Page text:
Actions and Commitments

Call to Action # 41: Justice (25-42)

Consultations begin on Parliament Hill about Red Dress Alert system

March 19, 2024

MP Leah Gazan urges Parliamentarians to move quickly to implement an alert system. 

APTN News: Jennifer Jesty grabs a glass of water and sits down to speak to a House of Commons committee about the Unama’ki Alert System she developed.

“Since its inception, 183 alerts have been run through our system, 67 have been found with 96 per cent of those found are found within an hour of our alert,” Jesty told MPs on the Committee on the Status of Women.

Jesty, who is from Eskasoni First Nation, told MPs that she developed the system for five Mi’kmaq communities in Cape Breton, N.S.

Started in September of 2020, 4,000 people have registered in the system, said Jesty.

The Unama’ki emergency alerts go out to users immediately, while the police require 24 hours or imminent danger before determining whether to put out an alert.

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The Unama’ki alert messages are sent by text, email and landline for those who don’t have a cell phone or stable internet service.

Jesty said it cost her less than $8,000 to set up the app.

“I have run into several barriers along the way, including the police questioning why our alerts would reach communities before a police alert, making them look slow,” said Jesty. “What I hear is that public safety is not as important to you as your reputation.

“The initial set-up was tedious but through Everbridge [the app developer] I now can have a system in any community set up and running within an hour. I’d love to go to each Indigenous community in Canada.”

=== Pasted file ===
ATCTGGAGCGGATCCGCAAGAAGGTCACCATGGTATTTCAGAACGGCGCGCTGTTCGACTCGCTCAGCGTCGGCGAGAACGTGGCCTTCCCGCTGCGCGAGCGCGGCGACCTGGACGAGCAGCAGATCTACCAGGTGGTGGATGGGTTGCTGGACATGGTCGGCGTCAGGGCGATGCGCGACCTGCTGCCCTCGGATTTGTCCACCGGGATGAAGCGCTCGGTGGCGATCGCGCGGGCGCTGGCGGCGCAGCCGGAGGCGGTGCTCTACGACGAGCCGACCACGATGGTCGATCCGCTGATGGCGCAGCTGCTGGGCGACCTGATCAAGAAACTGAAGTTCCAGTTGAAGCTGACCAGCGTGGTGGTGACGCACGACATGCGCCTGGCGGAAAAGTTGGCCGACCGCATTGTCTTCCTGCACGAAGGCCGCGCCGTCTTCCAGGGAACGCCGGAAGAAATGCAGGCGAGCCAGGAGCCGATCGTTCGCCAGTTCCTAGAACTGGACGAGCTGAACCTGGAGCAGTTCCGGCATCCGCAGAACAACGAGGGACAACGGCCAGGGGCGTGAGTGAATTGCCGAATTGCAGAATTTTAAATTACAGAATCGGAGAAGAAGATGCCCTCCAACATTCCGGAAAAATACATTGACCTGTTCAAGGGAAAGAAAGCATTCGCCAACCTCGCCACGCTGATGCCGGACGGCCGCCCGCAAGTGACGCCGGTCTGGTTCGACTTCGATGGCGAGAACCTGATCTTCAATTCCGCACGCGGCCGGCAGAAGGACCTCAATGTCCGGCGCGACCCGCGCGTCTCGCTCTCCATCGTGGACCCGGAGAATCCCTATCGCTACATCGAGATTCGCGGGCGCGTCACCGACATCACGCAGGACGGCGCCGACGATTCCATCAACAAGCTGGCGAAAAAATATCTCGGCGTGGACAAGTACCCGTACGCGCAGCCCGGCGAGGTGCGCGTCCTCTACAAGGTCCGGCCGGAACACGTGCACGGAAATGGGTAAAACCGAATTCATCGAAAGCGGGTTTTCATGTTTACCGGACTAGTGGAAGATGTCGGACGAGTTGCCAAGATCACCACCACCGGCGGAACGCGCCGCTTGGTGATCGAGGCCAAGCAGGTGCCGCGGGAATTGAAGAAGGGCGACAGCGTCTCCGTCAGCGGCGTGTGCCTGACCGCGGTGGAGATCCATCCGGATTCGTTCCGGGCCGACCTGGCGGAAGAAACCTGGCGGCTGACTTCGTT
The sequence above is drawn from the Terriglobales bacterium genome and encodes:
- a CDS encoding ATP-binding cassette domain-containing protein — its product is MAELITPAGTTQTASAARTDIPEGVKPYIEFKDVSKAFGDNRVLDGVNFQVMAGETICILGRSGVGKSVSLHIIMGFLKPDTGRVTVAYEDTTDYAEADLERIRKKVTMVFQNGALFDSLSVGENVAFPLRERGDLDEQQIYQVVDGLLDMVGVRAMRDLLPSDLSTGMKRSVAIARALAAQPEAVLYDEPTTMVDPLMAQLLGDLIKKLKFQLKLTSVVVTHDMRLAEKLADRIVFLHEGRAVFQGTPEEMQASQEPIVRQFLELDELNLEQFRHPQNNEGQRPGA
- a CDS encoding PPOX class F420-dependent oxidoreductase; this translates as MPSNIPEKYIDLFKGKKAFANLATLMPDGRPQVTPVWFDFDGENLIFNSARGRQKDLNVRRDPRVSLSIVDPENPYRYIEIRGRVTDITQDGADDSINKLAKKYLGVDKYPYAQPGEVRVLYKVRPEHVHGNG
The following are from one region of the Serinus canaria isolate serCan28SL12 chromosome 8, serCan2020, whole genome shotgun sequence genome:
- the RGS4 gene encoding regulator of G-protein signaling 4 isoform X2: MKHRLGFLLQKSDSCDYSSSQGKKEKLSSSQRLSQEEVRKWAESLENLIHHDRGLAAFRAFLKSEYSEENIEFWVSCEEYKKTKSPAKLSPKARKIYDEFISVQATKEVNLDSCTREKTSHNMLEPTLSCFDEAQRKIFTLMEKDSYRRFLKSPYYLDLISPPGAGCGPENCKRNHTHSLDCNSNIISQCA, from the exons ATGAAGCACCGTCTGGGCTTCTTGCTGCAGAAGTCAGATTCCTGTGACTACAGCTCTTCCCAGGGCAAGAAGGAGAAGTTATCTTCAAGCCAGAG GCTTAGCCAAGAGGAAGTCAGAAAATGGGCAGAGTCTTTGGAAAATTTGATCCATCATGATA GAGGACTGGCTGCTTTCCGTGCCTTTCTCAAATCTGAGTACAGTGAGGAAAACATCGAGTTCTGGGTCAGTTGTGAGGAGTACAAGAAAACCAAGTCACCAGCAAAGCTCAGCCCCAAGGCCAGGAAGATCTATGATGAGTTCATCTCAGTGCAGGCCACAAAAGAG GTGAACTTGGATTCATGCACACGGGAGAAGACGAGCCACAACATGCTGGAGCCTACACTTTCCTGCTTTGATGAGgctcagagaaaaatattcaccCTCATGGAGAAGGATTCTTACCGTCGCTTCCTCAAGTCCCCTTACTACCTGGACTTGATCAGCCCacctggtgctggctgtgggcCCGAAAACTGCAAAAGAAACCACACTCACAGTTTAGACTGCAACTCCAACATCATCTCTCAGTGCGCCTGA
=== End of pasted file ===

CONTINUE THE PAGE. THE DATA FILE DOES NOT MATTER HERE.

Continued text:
Red Dress Alert system
Jennifer Jesty from Eskasoni First Nation outside the committee room in Ottawa. ‘I’d love to go to each Indigenous community in Canada,’ she says. Photo: Kerry Slack/APTN.

The committee is studying alert systems designed to protect Indigenous women, girls and Two-Spirit people across Canada.

According to the National Inquiry into Missing and Murdered Indigenous Women and Girls, Indigenous women and girls are 12 times more likely to be murdered or go missing compared to non-Indigenous women.

The inquiry found they are subjected to sexual assaults at a rate three times higher than that of non-Indigenous women, with a significant portion of women and children trafficked within the country.

The root causes of this crisis were extensively studied during the inquiry, which concluded that colonization, racism and sexism play significant roles in perpetuating the violence.

The inquiry’s comprehensive report demanded immediate and persistent action, recommending 231 corrective measures.

To combat this ongoing issue, NDP MP Leah Gazan introduced an initiative urging the government to adopt a national “Red Dress Alert” system.

This system, comparable to Amber Alerts, aims to swiftly notify the public when an Indigenous woman, girl, or Two-Spirit person is reported missing.